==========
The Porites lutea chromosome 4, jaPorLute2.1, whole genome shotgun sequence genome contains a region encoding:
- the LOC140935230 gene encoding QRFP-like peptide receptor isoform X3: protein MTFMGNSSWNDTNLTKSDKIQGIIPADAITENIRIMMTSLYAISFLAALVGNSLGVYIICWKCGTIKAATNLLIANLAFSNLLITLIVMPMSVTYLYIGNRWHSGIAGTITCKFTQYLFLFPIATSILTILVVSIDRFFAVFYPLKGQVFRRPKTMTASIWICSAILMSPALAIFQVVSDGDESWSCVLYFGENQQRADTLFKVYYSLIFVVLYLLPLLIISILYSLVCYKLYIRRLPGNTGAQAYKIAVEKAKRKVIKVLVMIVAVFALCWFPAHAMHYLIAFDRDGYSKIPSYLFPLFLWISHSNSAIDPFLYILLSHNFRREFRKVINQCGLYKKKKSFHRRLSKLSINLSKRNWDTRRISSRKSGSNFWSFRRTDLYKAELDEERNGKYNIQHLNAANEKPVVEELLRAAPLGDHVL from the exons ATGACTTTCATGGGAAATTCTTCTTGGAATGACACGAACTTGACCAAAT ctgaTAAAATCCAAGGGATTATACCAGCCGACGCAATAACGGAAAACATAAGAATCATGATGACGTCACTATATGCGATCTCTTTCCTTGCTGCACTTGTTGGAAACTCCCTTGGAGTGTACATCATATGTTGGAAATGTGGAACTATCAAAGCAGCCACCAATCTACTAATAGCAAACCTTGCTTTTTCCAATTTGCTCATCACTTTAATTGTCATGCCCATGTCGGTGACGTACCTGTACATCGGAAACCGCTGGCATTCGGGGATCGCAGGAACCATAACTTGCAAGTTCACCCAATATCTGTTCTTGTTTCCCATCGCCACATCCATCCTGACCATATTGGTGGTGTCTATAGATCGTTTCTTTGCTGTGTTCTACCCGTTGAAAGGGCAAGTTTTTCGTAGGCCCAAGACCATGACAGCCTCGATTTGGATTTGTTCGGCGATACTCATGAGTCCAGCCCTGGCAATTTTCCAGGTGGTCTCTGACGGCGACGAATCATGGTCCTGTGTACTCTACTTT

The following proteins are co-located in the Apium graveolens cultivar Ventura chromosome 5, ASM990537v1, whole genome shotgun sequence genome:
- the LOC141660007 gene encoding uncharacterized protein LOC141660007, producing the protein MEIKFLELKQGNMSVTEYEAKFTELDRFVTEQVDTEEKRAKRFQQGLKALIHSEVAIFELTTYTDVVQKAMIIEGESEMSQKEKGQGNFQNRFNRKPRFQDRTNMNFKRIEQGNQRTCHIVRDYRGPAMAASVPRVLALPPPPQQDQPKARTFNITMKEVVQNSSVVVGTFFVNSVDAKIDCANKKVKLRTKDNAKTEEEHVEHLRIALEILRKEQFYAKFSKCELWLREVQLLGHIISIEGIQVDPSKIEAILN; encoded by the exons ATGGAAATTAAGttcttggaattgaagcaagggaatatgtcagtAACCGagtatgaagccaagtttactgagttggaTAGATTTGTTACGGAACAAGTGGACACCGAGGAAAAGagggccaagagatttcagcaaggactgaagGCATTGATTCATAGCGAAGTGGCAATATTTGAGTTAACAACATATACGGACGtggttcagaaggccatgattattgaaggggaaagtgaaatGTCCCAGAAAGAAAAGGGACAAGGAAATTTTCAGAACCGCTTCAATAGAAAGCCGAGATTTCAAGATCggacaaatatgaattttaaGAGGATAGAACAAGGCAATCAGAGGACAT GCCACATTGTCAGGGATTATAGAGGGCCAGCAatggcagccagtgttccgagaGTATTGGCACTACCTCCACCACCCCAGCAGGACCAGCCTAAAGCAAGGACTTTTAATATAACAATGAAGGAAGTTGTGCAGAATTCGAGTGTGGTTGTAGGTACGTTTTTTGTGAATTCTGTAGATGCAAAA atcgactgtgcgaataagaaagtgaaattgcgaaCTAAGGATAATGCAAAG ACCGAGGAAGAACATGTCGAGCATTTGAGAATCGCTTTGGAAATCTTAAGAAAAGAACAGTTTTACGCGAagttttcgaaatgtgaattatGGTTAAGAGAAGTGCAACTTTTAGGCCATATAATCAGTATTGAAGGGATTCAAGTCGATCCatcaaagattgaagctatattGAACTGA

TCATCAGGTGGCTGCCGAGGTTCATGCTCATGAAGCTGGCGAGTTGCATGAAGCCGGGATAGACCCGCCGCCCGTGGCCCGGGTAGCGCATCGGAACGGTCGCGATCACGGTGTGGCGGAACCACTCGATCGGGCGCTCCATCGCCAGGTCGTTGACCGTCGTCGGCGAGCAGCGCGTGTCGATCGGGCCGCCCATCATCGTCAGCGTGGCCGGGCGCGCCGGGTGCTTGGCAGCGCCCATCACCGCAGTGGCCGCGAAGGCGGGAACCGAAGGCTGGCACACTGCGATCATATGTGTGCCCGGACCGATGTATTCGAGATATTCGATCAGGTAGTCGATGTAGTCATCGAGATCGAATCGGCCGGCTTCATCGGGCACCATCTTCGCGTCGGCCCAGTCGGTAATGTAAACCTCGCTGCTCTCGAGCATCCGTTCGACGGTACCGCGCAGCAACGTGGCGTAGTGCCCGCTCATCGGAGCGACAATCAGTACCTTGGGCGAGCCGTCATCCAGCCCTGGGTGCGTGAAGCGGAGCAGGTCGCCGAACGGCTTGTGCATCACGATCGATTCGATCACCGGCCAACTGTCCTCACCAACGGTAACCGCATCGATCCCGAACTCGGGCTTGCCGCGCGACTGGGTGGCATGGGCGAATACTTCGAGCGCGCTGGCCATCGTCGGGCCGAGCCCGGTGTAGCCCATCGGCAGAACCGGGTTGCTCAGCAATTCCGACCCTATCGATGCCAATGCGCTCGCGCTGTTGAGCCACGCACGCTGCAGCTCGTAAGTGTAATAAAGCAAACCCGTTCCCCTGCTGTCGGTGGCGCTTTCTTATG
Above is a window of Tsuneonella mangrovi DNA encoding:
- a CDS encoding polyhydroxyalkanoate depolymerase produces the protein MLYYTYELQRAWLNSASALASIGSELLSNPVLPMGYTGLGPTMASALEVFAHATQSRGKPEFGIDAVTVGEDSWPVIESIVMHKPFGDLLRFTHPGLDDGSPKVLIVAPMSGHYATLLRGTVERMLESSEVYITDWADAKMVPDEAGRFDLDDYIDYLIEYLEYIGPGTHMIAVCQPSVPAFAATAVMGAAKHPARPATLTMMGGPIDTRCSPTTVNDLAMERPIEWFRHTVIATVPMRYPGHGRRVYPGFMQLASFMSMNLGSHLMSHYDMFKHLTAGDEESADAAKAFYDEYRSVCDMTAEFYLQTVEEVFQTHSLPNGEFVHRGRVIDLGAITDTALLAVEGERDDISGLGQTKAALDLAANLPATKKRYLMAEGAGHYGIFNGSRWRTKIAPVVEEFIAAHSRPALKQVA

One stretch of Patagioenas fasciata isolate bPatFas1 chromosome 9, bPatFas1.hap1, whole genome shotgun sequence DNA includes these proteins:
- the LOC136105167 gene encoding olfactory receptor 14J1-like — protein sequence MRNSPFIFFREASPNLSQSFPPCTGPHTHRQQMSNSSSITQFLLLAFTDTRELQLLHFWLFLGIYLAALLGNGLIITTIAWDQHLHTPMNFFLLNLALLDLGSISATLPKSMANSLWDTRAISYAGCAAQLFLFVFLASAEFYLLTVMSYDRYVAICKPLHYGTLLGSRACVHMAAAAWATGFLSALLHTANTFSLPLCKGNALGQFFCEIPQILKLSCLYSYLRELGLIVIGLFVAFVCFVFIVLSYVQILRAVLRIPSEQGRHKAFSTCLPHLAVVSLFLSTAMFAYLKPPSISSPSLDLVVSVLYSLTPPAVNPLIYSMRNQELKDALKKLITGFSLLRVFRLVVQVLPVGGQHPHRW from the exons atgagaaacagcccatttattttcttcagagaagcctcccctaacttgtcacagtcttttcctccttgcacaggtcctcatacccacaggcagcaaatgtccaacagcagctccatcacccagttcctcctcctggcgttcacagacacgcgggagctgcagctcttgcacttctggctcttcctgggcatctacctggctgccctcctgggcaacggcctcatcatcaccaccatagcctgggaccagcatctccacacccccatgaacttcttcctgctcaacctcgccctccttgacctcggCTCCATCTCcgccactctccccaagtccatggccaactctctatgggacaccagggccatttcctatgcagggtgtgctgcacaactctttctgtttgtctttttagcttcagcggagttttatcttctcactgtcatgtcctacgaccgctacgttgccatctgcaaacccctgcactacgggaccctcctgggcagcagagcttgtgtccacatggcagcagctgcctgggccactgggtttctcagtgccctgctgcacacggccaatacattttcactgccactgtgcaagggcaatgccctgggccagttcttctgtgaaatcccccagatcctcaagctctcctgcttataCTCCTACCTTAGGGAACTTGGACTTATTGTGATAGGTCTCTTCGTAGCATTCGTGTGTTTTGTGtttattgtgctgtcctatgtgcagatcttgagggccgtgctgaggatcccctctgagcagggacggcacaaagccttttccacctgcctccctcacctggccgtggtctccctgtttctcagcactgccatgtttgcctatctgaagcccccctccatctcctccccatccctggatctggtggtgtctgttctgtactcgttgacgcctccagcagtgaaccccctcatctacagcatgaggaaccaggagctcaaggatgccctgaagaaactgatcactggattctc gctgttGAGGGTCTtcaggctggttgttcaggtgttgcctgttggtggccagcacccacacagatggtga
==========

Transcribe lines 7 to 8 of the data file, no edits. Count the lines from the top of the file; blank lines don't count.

- a CDS encoding polyhydroxyalkanoate depolymerase produces the protein MLYYTYELQRAWLNSASALASIGSELLSNPVLPMGYTGLGPTMASALEVFAHATQSRGKPEFGIDAVTVGEDSWPVIESIVMHKPFGDLLRFTHPGLDDGSPKVLIVAPMSGHYATLLRGTVERMLESSEVYITDWADAKMVPDEAGRFDLDDYIDYLIEYLEYIGPGTHMIAVCQPSVPAFAATAVMGAAKHPARPATLTMMGGPIDTRCSPTTVNDLAMERPIEWFRHTVIATVPMRYPGHGRRVYPGFMQLASFMSMNLGSHLMSHYDMFKHLTAGDEESADAAKAFYDEYRSVCDMTAEFYLQTVEEVFQTHSLPNGEFVHRGRVIDLGAITDTALLAVEGERDDISGLGQTKAALDLAANLPATKKRYLMAEGAGHYGIFNGSRWRTKIAPVVEEFIAAHSRPALKQVA

One stretch of Patagioenas fasciata isolate bPatFas1 chromosome 9, bPatFas1.hap1, whole genome shotgun sequence DNA includes these proteins: